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Mastercard is Open to the Use of Cryptocurrencies Issued by Central Banks


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A senior executive has said that Mastercard is ‘very happy to look at’ the use of cryptocurrencies that have been issued by central banks, according to a report.

Ari Sarker, co-president of Mastercard’s Asia-Pacific business, said to the Financial Times, that:

If governments look to create national digital currency we’d be very happy to look at those in a more favourable way [compared with existing cryptocurrencies]. So long as it’s backed by a regulator and the value . . . it is not anonymous, it is meeting all the regulatory requirements, I think that would be of greater interest for us to explore.

Early last month, Mastercard and Visa started making it harder for customers to purchase cryptocurrencies such as bitcoin. At the time, it was reported that both issuers had reclassified how digital currency transactions are processed on their networks.

It was claimed that Coinbase transactions, and presumably other exchanges as well, were being renamed as ‘cash advance’ rather than ‘purchase.’ As a result, using a credit card saw fees, as much as five percent, added by the merchant in addition to the four percent card transaction fee that Coinbase charges.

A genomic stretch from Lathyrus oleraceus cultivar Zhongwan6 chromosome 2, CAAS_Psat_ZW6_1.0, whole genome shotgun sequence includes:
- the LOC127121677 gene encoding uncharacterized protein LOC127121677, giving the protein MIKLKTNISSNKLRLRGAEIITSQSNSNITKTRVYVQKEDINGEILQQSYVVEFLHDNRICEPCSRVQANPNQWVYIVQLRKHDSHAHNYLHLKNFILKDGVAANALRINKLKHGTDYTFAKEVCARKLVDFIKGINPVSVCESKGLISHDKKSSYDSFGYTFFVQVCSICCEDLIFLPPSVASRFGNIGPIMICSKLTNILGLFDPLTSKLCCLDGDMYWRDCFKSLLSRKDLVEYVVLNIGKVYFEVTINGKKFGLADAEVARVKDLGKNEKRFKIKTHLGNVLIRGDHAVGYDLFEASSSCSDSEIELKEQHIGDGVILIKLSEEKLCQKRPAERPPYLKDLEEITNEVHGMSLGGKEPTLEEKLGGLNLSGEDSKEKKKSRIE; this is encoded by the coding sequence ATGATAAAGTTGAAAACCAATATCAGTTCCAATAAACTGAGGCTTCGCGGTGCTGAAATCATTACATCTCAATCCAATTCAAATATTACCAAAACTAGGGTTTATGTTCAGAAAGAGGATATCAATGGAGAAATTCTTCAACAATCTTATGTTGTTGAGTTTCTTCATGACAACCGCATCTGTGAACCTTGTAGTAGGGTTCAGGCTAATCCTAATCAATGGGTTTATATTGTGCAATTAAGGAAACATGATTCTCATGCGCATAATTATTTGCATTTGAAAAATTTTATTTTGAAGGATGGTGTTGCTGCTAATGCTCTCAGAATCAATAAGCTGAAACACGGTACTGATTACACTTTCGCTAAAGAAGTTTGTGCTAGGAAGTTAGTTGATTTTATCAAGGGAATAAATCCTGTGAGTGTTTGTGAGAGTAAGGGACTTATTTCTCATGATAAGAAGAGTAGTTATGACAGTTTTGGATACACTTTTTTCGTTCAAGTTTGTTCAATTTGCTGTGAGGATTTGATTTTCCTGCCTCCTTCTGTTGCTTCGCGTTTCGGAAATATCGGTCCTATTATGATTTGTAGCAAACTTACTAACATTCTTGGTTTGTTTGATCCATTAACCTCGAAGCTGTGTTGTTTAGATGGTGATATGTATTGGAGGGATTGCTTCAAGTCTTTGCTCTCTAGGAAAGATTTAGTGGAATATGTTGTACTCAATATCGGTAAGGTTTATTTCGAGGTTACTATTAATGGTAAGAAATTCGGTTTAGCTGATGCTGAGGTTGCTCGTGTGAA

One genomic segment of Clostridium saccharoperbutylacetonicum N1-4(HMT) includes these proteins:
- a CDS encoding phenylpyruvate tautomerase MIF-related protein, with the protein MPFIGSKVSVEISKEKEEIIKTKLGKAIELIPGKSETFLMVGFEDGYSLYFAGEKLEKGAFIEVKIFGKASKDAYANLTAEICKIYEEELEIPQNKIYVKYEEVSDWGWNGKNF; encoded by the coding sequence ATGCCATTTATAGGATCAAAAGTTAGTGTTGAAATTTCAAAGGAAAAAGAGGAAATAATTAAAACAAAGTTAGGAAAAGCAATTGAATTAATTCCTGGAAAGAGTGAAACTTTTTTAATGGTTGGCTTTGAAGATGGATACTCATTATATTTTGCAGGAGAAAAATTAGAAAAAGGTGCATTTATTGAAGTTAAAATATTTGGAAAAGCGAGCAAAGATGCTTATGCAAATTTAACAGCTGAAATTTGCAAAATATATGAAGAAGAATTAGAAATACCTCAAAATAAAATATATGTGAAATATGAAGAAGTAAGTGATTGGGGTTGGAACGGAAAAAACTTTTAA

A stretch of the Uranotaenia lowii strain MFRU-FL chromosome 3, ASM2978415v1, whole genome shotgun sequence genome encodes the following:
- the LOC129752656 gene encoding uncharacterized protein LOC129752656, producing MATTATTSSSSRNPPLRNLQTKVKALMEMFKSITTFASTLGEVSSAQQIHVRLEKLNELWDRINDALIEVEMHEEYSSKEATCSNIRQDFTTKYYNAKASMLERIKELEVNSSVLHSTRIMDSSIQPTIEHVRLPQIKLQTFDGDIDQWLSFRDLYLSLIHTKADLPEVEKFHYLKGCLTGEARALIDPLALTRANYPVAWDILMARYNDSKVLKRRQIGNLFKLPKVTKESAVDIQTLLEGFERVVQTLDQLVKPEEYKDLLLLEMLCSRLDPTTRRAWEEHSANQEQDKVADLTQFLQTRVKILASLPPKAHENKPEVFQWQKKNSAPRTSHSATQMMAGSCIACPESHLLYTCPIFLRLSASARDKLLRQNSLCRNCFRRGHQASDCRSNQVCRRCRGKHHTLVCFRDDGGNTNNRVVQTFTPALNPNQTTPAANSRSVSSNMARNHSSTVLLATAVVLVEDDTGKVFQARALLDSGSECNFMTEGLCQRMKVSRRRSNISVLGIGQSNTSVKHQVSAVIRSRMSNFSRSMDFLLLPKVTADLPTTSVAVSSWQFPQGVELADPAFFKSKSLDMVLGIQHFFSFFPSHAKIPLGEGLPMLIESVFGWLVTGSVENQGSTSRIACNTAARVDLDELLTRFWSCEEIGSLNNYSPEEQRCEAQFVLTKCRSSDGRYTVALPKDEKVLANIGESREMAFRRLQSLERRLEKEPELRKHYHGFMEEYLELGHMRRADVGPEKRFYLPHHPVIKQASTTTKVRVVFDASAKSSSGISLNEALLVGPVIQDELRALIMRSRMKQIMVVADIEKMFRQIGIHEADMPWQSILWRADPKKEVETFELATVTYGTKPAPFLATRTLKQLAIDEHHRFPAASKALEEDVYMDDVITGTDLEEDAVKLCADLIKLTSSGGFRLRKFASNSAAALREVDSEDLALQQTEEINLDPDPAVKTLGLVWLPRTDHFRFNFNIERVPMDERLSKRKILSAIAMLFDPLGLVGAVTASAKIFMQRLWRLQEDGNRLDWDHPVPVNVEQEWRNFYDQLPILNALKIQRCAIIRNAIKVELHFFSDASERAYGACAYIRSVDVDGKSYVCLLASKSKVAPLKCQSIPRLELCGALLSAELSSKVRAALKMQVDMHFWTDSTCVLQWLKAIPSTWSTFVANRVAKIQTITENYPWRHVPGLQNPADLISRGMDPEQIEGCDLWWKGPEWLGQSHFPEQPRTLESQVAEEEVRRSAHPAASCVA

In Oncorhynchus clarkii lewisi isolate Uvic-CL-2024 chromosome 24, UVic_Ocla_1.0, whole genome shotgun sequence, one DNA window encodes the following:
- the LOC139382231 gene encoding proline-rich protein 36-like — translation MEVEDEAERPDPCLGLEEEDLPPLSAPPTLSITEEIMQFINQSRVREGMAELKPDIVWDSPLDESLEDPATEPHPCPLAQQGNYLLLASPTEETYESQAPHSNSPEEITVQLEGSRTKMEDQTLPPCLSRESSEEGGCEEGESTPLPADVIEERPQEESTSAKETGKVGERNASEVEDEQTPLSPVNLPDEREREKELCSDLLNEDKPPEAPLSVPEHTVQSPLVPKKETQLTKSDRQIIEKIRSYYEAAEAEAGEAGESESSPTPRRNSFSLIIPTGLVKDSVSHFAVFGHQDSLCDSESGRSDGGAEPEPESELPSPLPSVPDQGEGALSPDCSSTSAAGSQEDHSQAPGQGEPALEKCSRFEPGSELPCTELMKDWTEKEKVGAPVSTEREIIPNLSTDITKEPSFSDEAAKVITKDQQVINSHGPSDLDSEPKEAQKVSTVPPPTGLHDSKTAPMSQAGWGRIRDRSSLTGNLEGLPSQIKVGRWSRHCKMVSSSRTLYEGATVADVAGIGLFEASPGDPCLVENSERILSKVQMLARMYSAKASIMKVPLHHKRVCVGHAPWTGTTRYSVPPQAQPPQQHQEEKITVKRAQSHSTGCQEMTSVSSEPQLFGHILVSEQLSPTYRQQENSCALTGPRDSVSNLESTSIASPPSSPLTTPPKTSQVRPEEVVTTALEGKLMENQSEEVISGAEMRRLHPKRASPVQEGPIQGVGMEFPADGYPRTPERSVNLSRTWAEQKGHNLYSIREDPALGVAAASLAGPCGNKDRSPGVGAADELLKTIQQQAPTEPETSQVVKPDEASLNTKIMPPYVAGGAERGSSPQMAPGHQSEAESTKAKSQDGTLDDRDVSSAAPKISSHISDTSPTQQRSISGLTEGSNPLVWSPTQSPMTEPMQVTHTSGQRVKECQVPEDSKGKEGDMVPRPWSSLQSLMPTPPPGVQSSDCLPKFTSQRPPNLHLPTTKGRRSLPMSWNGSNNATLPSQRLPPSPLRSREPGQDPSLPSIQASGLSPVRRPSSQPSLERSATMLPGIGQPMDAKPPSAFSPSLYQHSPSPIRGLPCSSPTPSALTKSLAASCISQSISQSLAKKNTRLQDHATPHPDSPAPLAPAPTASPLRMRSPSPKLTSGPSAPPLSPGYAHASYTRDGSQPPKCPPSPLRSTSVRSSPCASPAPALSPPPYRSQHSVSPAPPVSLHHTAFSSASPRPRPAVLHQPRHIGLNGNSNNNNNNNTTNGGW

Now, though, it appears as though Mastercard is undertaking a pilot test permitting customers to cash out of bitcoin on a Mastercard. This, however, doesn’t mean that the company is operating trading of bitcoin through the network, Sarker clarified, rather that it’s dipping its ‘toe in the water’ to see what happens.

Even though it’s not ‘of scale’ yet, the pilot of currently running in Singapore and Japan.

As of yet there doesn’t appear to be any cryptocurrency coins issued by a central bank in circulation. There has, however, been talk of creating ones, namely with the Bank of England and the Bank of Canada. Notably, despite talks on the merits of establishing a government-backed coin, nothing has come of it.

One country, however, that does appear to be on track to establishing its own digital currency is Russia. In an announcement in January, the Russian Association of Cryptocurrency and Blockchain (RACIB) revealed that the much discussed state-issued digital currency, known as the CryptoRuble, will be launched in the middle of July, 2019.

Previously known as the Bitruble, the Russian government has been going backwards and forwards over the possibility of launching its own cryptocurrency since 2015. However, if such a coin does make it into the mainstream Mastercard may find itself providing this currency to its users.

Rebecca Campbell
Rebecca Campbell
Rebecca Campbell is a freelance bitcoin and blockchain journalist based in England. She has a keen interest in the blockchain space and the use cases the technology is being in and is excited to see what new changes the distributed ledger brings to our day-to-day lives.


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